The energy consumption for seawater reverse osmosis decreased during the past 20 years. The main developments in the technology were the introduction of the thin film composite membranes and an efficient energy recovery systems. These systems recover the energy from the concentrate which has still a pressure of about 50 bar. Nevertheless the energy costs are still about 50% of the production costs of RO-permeate . A number of publications can be found in literature dealing with the possibility to provide energy for the desalination process with sustainable wind energy. Garcia-Rodriguez  gives an overview of the economic possibilities of the sustainable combination of seawater RO and wind energy. Mathioulakis  explains the problem with the variations in wind speed and the problems with the storage of electrical energy when using wind mills to produce electricity for the RO-system. Lund  shows the feasibility of overcoming periods of low wind speed with the storage of electricity. The goal is to maintain the operational conditions (flux, recovery) at a constant level to have optimal conditions in the RO. It appears that storage of electricity is too expensive to overcome substantial periods of low wind speed. From these results we can conclude that it is worthwhile to investigate if it is better to store the produced water instead of the electricity. The consequence of not storing electricity is that the water production will vary with the wind speed and the RO will not operate at constant flux and/or recovery. Because of the energy losses by the transfer of kinetic energy to electric energy and back to kinetic energy again and because of the costs of storage or back up of electricity, two researchers investigated the direct drive of a high pressure pump with the kinetic wind energy [5,6]. Witte  built a prototype of a vapour compression desalter based on a compression pump directly connected to a windmill. In the other paper case  a prototype of reverse osmosis/windmill system was build for brackish water. The pressure provided by the high pressure pump was depending on the wind speed. The recovery and flux were kept constant by regulating the feed pressure: below 5 bar the RO was shut down. Above 7 bar a pressure release valve opened. Solar cells were used to obtain electricity for the pressure measurements and the process controls. From the literature we conclude that no research was done on a very simple setup for the windmill/RO combination for seawater desalination. We designed a system with a direct drive of the RO-high pressure pump by the mechanical wind power. The pump speed will vary with the wind speed. The permeate production will vary also with the wind speed. A permeate storage is used to overcome periods of low wind speed. The permeate production is about 5 m3/day at an average wind speed of 7 m/s. Only mechanical controls are used to protect the system.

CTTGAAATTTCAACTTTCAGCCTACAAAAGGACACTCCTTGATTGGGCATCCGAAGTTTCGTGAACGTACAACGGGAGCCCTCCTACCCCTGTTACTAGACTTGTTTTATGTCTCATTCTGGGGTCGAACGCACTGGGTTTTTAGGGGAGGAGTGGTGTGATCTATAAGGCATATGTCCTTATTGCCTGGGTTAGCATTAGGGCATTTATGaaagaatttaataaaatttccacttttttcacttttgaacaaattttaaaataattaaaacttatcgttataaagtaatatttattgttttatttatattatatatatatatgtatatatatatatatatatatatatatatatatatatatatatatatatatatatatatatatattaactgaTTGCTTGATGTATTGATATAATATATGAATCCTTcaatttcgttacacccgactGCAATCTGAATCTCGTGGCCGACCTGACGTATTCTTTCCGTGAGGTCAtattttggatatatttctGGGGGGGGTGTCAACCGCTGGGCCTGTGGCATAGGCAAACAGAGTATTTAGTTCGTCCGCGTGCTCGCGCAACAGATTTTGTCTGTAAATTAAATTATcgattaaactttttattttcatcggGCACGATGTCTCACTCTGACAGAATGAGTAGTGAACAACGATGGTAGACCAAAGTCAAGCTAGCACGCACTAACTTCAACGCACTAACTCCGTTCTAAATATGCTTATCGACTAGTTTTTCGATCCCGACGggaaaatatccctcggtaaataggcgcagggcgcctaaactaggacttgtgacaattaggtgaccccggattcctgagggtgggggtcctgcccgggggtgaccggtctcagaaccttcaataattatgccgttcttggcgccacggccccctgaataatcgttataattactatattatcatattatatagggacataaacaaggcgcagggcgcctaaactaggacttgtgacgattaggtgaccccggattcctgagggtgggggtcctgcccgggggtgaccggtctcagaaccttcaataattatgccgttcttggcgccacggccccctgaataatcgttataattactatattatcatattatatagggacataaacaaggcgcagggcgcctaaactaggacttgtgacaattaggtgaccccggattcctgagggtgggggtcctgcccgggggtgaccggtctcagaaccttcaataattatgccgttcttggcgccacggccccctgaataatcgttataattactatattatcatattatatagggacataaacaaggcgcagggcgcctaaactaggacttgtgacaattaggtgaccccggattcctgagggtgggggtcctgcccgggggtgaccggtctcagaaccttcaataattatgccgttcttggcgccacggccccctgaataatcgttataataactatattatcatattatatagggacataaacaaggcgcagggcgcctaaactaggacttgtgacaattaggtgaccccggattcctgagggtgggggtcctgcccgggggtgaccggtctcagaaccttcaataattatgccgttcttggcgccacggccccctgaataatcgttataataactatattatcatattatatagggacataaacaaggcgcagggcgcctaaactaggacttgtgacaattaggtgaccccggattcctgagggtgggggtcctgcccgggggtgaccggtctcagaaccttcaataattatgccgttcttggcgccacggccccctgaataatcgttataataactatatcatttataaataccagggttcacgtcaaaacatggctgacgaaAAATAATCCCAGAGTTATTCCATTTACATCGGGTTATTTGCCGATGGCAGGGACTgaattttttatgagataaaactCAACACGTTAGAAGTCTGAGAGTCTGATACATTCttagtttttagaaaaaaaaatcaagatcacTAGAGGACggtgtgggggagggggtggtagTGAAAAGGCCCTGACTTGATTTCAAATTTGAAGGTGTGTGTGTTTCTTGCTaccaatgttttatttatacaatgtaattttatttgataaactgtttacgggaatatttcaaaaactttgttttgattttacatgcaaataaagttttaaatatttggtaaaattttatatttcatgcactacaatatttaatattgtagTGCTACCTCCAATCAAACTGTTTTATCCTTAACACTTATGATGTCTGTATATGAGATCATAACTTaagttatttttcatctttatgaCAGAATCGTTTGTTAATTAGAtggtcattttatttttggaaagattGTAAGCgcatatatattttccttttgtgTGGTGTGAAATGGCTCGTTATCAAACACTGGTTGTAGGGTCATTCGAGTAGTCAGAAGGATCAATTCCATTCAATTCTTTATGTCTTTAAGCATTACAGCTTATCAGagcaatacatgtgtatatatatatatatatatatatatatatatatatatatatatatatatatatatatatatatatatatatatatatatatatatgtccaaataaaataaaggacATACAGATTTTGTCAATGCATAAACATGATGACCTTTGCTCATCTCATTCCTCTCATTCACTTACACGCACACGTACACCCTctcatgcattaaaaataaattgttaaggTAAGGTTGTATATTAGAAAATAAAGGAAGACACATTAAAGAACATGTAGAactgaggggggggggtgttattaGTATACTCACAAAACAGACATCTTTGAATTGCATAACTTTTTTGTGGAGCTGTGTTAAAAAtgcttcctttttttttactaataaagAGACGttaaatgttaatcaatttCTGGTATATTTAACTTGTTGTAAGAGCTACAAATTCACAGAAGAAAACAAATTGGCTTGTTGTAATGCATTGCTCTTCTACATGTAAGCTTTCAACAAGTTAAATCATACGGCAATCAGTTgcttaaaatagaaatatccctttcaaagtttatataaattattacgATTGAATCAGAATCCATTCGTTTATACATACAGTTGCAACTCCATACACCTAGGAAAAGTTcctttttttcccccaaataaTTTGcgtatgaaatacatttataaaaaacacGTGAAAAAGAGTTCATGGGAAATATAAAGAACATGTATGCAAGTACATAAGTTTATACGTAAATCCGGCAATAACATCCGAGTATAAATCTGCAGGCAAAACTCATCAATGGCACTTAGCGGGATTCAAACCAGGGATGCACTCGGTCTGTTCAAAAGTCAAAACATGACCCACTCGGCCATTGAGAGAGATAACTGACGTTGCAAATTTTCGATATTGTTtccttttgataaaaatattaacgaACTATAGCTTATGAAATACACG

Design of the prototype